We have been alone in pushing a few disruptive ideas about the future of energy and the auto industry:

Kill the Combustion Engine
While others focused on the problem of oil, we said it was the manufacturing legacy of the combustion engine. We have argued that it's how you build the car, not fuel it that matters most.

Skateboard chassis is Platform of the Future

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5 Media Trends For 2009

January 03 2009 / by Jeff Hilford / In association with Future Blogger.net
Category: Entertainment   Year: 2009   Rating: 9 Hot

2009 promises to be a big year on the media landscape as next stage public adoption of online product will spur tremendous growth.  Here are 5 things to watch for:

  • Tweet!  Twitter explodes and joins the parade - MySpace --> YouTube --> Facebook --> Twitter - as an elite meme that everybody has heard of.  In the process it requisitely transforms into a corporate tool and attracts an older demographic cohort. pewinter1.png
  • Online Advertising Hangs Tough  Despite all of the end times rhetoric, online advertising actually increases 10%.  The efficiency of the web is wreaking havoc on traditional media.  Companies still need to advertise their products and eyeballs are continuing to flock to the web.  Bang for the buck and big metrics make web media undeniably compelling.
  • The Future Gets Hot  The present stinks and people will turn their attention elsewhere.  While many will pine for a return to the past they will be forced to look ahead.  The doom and gloom of the economic meltdown and global warming combined with the incredible pace of technological change provide a fertile backdrop for projection.  ABC's 2100, Discovery's 2057 and plenty of content about the next decade will push this meme to the forefront.  Sweet.  

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2009: Prosumers Will Proliferate as Old Media Dies

December 26 2008 / by Alvis Brigis / In association with Future Blogger.net
Category: The Web   Year: 2009   Rating: 4

Biological history has much to teach us about our web economy.  In particular, we can glean a great deal from the well-established patterns of punctuated equilibrium (the idea that growth and death come in spurts, which is very similar to many technology and social diffusion cycles) and evo-devo biology (a new theory of life in which Darwinian evolution acts in concert with Prosumerstructured development to optimize organisms AND biological systems for survival).

Just as the sudden death of the dinosaurs permitted small warm-blooded mammals to vary and scale during the subsequent ice age, so too is the swift death of old media models creating the ideal conditions for nascent software and social media models.  Though this sort of cycle is nothing new, it is illuminating to apply it to the current economic situation in which printed newspapers are dying, open source IT is winning marketshare, and increasingly more people are sharing their information online.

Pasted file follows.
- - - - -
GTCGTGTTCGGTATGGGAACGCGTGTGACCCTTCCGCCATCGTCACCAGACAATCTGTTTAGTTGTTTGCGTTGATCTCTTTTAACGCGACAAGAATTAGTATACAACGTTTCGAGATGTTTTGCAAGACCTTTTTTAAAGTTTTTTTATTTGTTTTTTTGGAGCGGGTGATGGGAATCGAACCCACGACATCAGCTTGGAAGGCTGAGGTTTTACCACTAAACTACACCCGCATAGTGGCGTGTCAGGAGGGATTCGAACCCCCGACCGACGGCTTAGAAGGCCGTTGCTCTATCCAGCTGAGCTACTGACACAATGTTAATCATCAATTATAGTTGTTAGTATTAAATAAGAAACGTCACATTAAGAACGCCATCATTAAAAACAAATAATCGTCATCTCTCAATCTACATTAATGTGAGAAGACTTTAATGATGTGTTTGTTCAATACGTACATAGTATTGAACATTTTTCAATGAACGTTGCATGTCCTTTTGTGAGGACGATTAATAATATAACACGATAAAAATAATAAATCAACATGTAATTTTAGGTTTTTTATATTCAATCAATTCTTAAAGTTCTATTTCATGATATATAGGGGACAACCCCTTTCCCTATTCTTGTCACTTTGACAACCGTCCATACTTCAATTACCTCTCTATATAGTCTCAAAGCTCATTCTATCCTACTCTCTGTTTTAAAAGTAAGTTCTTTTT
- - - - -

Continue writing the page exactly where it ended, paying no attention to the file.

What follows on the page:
When considering the near-term future and the year ahead, we can be reasonably certain that the dire economic conditions will serve as a breeding ground for new advantageous innovations.  It was no accident that we experienced a spurt of great literature during the Great Depression as brains were freed up and exposed to an extreme environment.  And now it's no accident that were vacillating from commercial enterpise to "programming subculture", as Kevin Kelleher at GigaOm puts it.

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New "Algae 2020" Study forecasts commercialization path for algae biofuels

December 05 2008 / by Garry Golden / In association with Future Blogger.net
Category: Energy   Year: 2020   Rating: 3

Algae 2020A new industry study by Emerging Markets Online describes a turning point for the algae derived biofuels sector as it enters the first stage of commercial development. 

So let's hold back on the 'hype' and take a solid look at how algae biofuels might evolve in the years ahead!

The forthcoming "Algae 2020" [PDF] study measures over $300 million (€233 million) in algae investments through November 2008 "including projects, initiatives and participation from Bill Gates, The Rockefellers,  DoE, BP, Chevron and the UK’s Carbon Trust."

The report notes significant trends related to public-private investments, growing investments in private startups, and engineering efforts related to the first wave of pilot and commercial facilities.

The study includes detailed analysis on: algae production methods, species selection, algae biofuel applications, CO2 selection methods, as well as updates on technical aspects of algae harvesting and extraction.

Algae 2020 Study Overview [PDF]

Related algae posts on The Energy Roadmap.com

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Turning VR Inside Out

November 20 2008 / by StuartDobson / In association with Future Blogger.net
Category: Metaverse   Year: General   Rating: 8 Hot